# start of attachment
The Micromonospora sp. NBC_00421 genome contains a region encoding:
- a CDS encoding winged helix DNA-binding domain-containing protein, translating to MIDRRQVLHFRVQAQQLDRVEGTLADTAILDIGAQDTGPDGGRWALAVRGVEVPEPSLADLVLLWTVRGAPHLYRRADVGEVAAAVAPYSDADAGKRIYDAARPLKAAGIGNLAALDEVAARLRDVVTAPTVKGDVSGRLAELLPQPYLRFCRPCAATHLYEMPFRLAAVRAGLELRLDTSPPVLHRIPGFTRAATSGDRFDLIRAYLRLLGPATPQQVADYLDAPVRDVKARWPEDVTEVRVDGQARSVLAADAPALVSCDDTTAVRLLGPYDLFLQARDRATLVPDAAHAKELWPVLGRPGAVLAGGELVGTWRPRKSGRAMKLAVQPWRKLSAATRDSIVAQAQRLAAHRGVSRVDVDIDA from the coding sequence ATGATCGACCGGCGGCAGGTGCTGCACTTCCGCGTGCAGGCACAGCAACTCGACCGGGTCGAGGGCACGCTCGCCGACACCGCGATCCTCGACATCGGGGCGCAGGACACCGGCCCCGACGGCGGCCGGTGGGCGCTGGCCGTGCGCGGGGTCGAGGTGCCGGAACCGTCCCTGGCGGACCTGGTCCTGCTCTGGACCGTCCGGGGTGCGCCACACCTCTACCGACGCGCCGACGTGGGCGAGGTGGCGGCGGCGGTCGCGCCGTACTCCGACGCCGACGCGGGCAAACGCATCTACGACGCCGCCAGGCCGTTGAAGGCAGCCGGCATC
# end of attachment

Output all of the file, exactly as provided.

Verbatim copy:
The Micromonospora sp. NBC_00421 genome contains a region encoding:
- a CDS encoding winged helix DNA-binding domain-containing protein, translating to MIDRRQVLHFRVQAQQLDRVEGTLADTAILDIGAQDTGPDGGRWALAVRGVEVPEPSLADLVLLWTVRGAPHLYRRADVGEVAAAVAPYSDADAGKRIYDAARPLKAAGIGNLAALDEVAARLRDVVTAPTVKGDVSGRLAELLPQPYLRFCRPCAATHLYEMPFRLAAVRAGLELRLDTSPPVLHRIPGFTRAATSGDRFDLIRAYLRLLGPATPQQVADYLDAPVRDVKARWPEDVTEVRVDGQARSVLAADAPALVSCDDTTAVRLLGPYDLFLQARDRATLVPDAAHAKELWPVLGRPGAVLAGGELVGTWRPRKSGRAMKLAVQPWRKLSAATRDSIVAQAQRLAAHRGVSRVDVDIDA from the coding sequence ATGATCGACCGGCGGCAGGTGCTGCACTTCCGCGTGCAGGCACAGCAACTCGACCGGGTCGAGGGCACGCTCGCCGACACCGCGATCCTCGACATCGGGGCGCAGGACACCGGCCCCGACGGCGGCCGGTGGGCGCTGGCCGTGCGCGGGGTCGAGGTGCCGGAACCGTCCCTGGCGGACCTGGTCCTGCTCTGGACCGTCCGGGGTGCGCCACACCTCTACCGACGCGCCGACGTGGGCGAGGTGGCGGCGGCGGTCGCGCCGTACTCCGACGCCGACGCGGGCAAACGCATCTACGACGCCGCCAGGCCGTTGAAGGCAGCCGGCATC